STRANGLING COLD CASE SEES BREAKTHROUGH.Byline: JASON Jason, in Greek mythology
Jason, in Greek mythology, son of Aeson. When Pelias usurped the throne of Iolcus and killed (or imprisoned) Aeson and most of his descendants, Jason was smuggled off to the centaur Chiron, who reared him secretly on Mt. Pelion. AUSLANDER aus·land·er
[German Ausländer, from Ausland, foreign country : aus-, away (from Middle High German
Susan LaPorte had been in Santa Fe Santa Fe, city, Argentina
Santa Fe, city (1991 pop. 341,000), capital of Santa Fe prov., NE Argentina, a river port near the Paraná, with which it is connected by canal. only two days when an unknown man bound, raped and strangled stran·gle
v. stran·gled, stran·gling, stran·gles
a. To kill by squeezing the throat so as to choke or suffocate; throttle.
b. her, then left her body in an arroyo northwest of downtown.
For nearly 21/2 decades, the case has confounded Santa Fe police investigators as the few promising leads generated over the years have led to nothing but dead ends.
The breakthrough occurred less than a month ago when Santa Fe police Detective Tony Trujillo Tony Trujillo (born August 23, 1982 in Santa Rosa, California) is an American skateboarder. He is noted for his anti-corporate attitude and love for rock and roll, as well as his aggressive skating style. -- who has been expecting for years to encounter other victims of the man who killed LaPorte -- got a call from Bill Peters, a retired FBI agent and member of the Bernalillo County Sheriff's Office cold case squad. Peters was working on the case of Maria Padilla Maria Padilla is a melodramma, or opera, in three acts by Gaetano Donizetti. Gaetano Rossi and the composer wrote the Italian libretto after François Ancelot's play. It premiered on May 19, 1842 at La Scala, Milan. , 29, who was found raped and murdered in May 1985 in the bosque along the Rio Grande Rio Grande, city, Brazil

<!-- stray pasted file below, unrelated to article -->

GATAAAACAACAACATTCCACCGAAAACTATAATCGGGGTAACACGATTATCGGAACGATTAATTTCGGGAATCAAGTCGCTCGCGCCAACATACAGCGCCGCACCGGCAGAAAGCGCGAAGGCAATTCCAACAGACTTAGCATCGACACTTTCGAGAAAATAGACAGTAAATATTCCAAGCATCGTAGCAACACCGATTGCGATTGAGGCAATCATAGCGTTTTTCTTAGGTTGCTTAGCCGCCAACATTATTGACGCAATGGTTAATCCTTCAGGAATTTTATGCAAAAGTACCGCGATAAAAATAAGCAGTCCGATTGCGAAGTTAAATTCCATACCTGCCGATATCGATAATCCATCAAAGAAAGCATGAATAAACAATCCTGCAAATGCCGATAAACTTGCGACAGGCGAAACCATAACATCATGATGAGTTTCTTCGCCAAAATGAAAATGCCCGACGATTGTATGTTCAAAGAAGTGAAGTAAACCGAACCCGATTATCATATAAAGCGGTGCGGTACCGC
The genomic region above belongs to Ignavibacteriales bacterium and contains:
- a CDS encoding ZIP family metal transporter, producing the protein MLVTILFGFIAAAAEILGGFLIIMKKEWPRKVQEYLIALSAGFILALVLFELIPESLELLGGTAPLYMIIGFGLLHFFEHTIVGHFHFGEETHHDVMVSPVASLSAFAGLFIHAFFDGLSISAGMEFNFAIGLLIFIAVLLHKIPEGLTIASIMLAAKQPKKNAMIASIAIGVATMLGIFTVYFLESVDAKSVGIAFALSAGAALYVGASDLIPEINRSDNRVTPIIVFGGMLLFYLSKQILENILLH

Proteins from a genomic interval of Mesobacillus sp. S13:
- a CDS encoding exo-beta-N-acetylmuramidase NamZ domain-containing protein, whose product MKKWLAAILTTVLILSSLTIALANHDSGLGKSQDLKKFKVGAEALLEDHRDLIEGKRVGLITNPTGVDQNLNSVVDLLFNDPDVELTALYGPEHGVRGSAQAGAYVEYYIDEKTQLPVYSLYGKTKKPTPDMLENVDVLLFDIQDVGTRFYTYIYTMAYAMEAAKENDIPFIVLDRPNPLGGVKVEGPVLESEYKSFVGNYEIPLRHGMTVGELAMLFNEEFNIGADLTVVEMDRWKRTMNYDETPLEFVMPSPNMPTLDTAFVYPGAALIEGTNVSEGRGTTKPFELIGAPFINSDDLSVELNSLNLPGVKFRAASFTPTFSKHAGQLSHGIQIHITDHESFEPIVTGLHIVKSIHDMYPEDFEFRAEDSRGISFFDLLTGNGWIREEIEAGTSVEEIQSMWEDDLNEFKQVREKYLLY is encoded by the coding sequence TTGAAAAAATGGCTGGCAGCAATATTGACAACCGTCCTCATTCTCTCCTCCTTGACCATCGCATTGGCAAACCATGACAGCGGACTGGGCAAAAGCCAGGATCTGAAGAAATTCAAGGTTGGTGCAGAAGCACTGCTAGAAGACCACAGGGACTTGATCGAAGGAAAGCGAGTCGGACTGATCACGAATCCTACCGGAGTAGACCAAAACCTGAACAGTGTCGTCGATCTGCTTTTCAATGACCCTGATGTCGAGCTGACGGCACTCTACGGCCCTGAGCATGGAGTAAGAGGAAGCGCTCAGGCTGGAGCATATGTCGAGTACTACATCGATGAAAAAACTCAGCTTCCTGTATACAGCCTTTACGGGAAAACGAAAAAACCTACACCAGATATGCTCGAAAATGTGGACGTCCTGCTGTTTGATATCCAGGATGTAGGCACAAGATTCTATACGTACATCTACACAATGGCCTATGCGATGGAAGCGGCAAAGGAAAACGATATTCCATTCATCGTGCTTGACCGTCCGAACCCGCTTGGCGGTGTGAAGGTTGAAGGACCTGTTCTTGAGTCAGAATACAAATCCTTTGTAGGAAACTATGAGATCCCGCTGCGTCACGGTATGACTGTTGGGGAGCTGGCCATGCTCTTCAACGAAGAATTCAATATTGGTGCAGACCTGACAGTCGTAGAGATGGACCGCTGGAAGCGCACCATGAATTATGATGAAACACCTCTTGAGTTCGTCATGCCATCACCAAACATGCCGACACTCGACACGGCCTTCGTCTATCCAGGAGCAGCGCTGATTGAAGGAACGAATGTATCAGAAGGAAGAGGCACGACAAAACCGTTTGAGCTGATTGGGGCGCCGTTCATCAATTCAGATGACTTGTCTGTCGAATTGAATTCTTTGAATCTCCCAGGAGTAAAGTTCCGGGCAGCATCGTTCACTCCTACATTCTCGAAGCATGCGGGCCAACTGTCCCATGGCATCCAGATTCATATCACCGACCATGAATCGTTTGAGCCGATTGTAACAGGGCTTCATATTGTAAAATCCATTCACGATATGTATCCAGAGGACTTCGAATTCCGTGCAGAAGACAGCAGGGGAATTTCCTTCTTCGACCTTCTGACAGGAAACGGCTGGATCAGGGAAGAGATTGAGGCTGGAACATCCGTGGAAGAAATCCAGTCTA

Rio Grande (rē` grän`dĭ), city (1991 pop. in Albuquerque's South Valley.
Peters said Friday that to his surprise, he was able to retrieve Padilla's DNA DNA: see nucleic acid.
or deoxyribonucleic acid
One of two types of nucleic acid (the other is RNA); a complex organic compound found in all living cells and many viruses. It is the chemical substance of genes. samples from the state crime lab in Santa Fe and the Office of the Medical Investigator in Albuquerque and have them successfully retested. The resulting DNA profile yielded no matches in a national database, but came up as a match of the DNA sample taken from LaPorte's body, he said.
"We know that both of these girls were killed by the same guy seven months apart," Peters said.
"This is a big breakthrough in the LaPorte case," Trujillo said Thursday. "We are really excited -- or at least I am -- because there's another victim. And we think there are more out there."
Padilla was an athletic woman who regularly ran along the levee levee (lĕv`ē) [Fr.,=raised], embankment built along a river to prevent flooding by high water. Levees are the oldest and the most extensively used method of flood control. of a drainage ditch next to the Rio Grande, Peters said. "One day she went out for her usual run and she didn't come back," Peters said.